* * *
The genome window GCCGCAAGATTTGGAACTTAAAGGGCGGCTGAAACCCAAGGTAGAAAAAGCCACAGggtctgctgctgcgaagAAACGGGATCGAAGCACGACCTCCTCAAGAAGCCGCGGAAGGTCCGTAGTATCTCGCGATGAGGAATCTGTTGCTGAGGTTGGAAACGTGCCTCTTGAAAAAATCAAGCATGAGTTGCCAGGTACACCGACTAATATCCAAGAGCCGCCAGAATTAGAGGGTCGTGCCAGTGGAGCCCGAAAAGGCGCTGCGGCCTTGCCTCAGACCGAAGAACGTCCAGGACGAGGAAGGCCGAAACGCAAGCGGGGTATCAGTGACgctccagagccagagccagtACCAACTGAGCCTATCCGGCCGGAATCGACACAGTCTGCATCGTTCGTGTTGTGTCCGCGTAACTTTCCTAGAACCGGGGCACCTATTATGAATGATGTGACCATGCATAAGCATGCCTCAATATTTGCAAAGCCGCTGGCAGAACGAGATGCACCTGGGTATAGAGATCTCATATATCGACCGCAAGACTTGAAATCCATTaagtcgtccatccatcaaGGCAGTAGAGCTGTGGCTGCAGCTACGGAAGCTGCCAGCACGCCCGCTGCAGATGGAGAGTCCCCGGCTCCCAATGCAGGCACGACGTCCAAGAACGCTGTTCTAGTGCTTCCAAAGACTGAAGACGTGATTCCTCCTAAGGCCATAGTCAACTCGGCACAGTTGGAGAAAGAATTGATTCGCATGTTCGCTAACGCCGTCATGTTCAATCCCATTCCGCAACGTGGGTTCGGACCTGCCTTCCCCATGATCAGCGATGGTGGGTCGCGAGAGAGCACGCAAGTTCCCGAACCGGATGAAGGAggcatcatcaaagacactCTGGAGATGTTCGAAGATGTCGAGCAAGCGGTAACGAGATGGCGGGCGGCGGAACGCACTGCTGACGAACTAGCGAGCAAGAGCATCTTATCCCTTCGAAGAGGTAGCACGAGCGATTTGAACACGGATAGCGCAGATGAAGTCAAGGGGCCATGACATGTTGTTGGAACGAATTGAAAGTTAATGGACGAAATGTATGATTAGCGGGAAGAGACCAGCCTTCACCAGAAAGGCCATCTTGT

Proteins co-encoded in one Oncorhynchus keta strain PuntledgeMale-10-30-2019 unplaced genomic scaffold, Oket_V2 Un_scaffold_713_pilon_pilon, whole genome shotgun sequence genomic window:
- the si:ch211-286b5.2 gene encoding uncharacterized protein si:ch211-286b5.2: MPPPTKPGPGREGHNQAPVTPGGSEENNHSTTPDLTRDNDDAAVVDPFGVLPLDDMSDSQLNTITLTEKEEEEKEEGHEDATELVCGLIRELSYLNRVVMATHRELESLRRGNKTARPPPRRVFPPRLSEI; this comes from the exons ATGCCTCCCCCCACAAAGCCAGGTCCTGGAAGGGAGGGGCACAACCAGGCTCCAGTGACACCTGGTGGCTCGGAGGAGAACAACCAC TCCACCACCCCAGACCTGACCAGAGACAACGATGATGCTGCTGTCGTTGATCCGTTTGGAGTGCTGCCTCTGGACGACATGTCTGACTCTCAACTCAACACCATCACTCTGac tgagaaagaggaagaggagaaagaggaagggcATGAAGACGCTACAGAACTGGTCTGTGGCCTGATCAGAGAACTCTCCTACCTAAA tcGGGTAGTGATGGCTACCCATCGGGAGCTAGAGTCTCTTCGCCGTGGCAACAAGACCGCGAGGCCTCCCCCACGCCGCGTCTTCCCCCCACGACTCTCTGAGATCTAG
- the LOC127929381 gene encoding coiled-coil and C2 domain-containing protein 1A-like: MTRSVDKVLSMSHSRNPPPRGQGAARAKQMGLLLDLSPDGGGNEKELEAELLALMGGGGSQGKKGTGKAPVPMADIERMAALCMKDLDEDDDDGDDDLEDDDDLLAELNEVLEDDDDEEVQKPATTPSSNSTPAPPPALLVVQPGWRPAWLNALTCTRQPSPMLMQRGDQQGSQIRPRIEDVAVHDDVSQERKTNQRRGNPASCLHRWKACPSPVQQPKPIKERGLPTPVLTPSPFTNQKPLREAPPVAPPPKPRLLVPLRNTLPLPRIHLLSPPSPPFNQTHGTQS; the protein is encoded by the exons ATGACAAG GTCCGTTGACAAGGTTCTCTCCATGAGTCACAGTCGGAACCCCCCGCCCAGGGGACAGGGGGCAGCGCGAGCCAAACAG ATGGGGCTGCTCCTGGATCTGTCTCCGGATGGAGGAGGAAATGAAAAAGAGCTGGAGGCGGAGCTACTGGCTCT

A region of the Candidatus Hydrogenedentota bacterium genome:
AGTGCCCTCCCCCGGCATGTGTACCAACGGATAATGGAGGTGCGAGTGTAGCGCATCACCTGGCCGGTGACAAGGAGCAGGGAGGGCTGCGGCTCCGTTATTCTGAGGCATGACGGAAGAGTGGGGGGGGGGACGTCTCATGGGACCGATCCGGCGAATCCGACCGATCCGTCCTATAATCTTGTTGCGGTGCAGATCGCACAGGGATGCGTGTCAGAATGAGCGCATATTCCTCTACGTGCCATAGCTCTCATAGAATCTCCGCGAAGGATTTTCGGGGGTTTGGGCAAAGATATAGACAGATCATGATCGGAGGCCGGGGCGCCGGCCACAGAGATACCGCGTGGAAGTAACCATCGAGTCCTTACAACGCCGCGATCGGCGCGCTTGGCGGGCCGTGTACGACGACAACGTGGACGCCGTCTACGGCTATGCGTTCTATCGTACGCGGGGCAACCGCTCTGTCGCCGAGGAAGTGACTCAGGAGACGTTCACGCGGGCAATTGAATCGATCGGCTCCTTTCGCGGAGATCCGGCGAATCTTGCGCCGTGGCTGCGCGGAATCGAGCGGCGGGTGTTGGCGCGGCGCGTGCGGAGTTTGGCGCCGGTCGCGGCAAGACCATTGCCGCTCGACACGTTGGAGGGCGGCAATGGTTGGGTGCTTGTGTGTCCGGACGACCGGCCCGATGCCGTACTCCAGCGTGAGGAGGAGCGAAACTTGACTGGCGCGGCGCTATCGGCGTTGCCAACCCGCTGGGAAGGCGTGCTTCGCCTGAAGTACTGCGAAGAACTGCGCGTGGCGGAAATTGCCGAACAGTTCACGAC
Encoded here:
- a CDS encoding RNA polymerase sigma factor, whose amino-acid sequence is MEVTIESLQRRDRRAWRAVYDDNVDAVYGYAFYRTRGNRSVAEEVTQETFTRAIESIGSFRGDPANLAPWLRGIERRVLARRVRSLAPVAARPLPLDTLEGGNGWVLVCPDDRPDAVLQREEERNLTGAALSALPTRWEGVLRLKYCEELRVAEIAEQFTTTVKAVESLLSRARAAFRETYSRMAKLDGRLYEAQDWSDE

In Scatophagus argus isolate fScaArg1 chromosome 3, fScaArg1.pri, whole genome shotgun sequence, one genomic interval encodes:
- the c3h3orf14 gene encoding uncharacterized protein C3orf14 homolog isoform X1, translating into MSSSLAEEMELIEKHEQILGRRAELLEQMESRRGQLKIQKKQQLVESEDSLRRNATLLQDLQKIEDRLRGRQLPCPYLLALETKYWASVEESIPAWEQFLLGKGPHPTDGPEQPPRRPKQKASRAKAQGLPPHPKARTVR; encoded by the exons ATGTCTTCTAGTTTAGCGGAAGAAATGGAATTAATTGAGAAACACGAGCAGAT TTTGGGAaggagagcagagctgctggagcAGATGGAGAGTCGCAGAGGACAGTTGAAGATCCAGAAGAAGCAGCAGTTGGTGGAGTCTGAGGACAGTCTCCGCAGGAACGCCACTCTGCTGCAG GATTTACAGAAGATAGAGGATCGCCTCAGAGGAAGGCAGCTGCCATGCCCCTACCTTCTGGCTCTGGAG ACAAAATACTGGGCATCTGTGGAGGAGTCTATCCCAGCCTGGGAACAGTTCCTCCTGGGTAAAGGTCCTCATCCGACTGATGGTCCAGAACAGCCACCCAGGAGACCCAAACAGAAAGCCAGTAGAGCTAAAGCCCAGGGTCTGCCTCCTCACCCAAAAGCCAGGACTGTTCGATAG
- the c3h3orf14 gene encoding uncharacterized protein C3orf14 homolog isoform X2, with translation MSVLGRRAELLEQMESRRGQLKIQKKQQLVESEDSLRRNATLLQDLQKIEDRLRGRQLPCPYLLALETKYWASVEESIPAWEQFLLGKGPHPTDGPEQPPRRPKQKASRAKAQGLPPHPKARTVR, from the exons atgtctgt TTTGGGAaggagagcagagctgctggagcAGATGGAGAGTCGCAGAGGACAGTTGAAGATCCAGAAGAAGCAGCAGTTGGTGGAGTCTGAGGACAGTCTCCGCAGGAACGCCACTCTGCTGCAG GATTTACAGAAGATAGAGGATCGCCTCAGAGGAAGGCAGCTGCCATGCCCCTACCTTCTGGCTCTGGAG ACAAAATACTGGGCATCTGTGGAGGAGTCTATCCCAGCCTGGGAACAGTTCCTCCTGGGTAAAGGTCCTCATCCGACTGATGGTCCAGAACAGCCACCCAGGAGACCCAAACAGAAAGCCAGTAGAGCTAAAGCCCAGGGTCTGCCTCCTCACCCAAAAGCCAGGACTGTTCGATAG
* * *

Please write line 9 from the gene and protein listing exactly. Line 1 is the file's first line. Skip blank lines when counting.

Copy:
In Scatophagus argus isolate fScaArg1 chromosome 3, fScaArg1.pri, whole genome shotgun sequence, one genomic interval encodes: